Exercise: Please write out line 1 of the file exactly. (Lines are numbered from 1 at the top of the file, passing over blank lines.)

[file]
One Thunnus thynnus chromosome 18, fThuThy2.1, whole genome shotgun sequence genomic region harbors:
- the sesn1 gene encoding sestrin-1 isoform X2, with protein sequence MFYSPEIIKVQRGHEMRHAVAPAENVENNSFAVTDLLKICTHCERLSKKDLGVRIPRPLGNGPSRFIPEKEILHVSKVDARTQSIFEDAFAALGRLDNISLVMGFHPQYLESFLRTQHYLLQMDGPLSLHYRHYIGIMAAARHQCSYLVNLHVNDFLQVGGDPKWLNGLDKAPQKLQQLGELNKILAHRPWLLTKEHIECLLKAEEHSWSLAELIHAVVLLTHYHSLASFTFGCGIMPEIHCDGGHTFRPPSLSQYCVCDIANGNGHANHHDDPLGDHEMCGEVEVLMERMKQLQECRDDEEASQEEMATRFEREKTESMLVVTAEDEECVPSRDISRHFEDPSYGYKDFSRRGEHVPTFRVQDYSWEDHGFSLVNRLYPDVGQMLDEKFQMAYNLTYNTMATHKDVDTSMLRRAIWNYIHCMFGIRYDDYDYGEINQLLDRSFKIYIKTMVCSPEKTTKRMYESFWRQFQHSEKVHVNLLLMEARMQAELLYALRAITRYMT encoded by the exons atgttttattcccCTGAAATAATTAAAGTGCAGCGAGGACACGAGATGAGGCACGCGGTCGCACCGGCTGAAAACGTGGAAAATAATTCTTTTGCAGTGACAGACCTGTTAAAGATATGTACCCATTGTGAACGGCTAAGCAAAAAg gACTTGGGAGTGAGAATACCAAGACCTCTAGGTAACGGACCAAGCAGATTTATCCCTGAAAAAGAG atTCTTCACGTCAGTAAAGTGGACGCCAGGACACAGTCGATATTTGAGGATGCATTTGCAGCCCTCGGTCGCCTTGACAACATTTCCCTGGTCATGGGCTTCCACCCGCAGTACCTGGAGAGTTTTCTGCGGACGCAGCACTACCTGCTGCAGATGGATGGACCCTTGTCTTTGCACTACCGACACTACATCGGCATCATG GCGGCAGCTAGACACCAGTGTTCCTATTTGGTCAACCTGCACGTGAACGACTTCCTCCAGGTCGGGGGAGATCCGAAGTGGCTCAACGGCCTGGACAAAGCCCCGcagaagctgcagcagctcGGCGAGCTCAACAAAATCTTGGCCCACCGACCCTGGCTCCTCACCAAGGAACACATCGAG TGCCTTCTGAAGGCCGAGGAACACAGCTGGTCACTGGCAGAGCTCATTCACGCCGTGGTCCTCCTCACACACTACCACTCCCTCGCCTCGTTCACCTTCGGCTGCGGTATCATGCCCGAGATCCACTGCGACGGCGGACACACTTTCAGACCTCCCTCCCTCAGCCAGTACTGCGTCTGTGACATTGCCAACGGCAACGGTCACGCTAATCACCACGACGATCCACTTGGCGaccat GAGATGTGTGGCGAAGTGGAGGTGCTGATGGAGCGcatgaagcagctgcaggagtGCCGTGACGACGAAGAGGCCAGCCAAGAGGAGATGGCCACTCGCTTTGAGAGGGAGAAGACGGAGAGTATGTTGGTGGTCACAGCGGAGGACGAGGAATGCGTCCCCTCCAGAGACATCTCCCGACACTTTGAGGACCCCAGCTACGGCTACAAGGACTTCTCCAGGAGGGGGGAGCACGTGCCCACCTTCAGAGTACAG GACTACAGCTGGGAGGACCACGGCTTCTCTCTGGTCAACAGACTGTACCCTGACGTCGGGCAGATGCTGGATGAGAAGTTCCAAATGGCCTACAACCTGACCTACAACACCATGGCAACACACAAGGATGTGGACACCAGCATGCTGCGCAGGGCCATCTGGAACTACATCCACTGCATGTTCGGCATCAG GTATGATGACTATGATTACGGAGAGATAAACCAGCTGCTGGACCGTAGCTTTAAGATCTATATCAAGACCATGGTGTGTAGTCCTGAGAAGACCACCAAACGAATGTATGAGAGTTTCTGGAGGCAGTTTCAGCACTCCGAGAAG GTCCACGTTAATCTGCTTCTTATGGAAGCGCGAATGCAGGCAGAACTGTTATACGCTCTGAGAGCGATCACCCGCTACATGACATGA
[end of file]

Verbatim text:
One Thunnus thynnus chromosome 18, fThuThy2.1, whole genome shotgun sequence genomic region harbors: